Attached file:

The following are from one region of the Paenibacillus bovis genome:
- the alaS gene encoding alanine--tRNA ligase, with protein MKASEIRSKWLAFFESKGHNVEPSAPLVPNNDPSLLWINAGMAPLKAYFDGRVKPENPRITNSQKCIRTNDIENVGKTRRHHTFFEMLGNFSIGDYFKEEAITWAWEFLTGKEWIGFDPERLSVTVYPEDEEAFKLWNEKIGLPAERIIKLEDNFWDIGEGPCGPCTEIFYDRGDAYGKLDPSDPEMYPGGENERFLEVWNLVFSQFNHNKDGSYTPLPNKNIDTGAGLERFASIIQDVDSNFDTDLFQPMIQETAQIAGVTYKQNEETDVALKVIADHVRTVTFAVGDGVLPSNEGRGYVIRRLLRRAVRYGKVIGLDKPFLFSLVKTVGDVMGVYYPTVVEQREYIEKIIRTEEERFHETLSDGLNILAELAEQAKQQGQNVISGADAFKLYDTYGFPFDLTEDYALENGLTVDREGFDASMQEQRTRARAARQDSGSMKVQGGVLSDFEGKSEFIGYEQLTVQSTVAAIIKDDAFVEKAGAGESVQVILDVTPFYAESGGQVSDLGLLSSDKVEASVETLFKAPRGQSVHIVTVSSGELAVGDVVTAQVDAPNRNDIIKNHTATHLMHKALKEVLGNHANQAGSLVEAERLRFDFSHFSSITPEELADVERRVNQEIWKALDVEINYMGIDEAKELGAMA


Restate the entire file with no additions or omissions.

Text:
The following are from one region of the Paenibacillus bovis genome:
- the alaS gene encoding alanine--tRNA ligase, with protein MKASEIRSKWLAFFESKGHNVEPSAPLVPNNDPSLLWINAGMAPLKAYFDGRVKPENPRITNSQKCIRTNDIENVGKTRRHHTFFEMLGNFSIGDYFKEEAITWAWEFLTGKEWIGFDPERLSVTVYPEDEEAFKLWNEKIGLPAERIIKLEDNFWDIGEGPCGPCTEIFYDRGDAYGKLDPSDPEMYPGGENERFLEVWNLVFSQFNHNKDGSYTPLPNKNIDTGAGLERFASIIQDVDSNFDTDLFQPMIQETAQIAGVTYKQNEETDVALKVIADHVRTVTFAVGDGVLPSNEGRGYVIRRLLRRAVRYGKVIGLDKPFLFSLVKTVGDVMGVYYPTVVEQREYIEKIIRTEEERFHETLSDGLNILAELAEQAKQQGQNVISGADAFKLYDTYGFPFDLTEDYALENGLTVDREGFDASMQEQRTRARAARQDSGSMKVQGGVLSDFEGKSEFIGYEQLTVQSTVAAIIKDDAFVEKAGAGESVQVILDVTPFYAESGGQVSDLGLLSSDKVEASVETLFKAPRGQSVHIVTVSSGELAVGDVVTAQVDAPNRNDIIKNHTATHLMHKALKEVLGNHANQAGSLVEAERLRFDFSHFSSITPEELADVERRVNQEIWKALDVEINYMGIDEAKELGAMA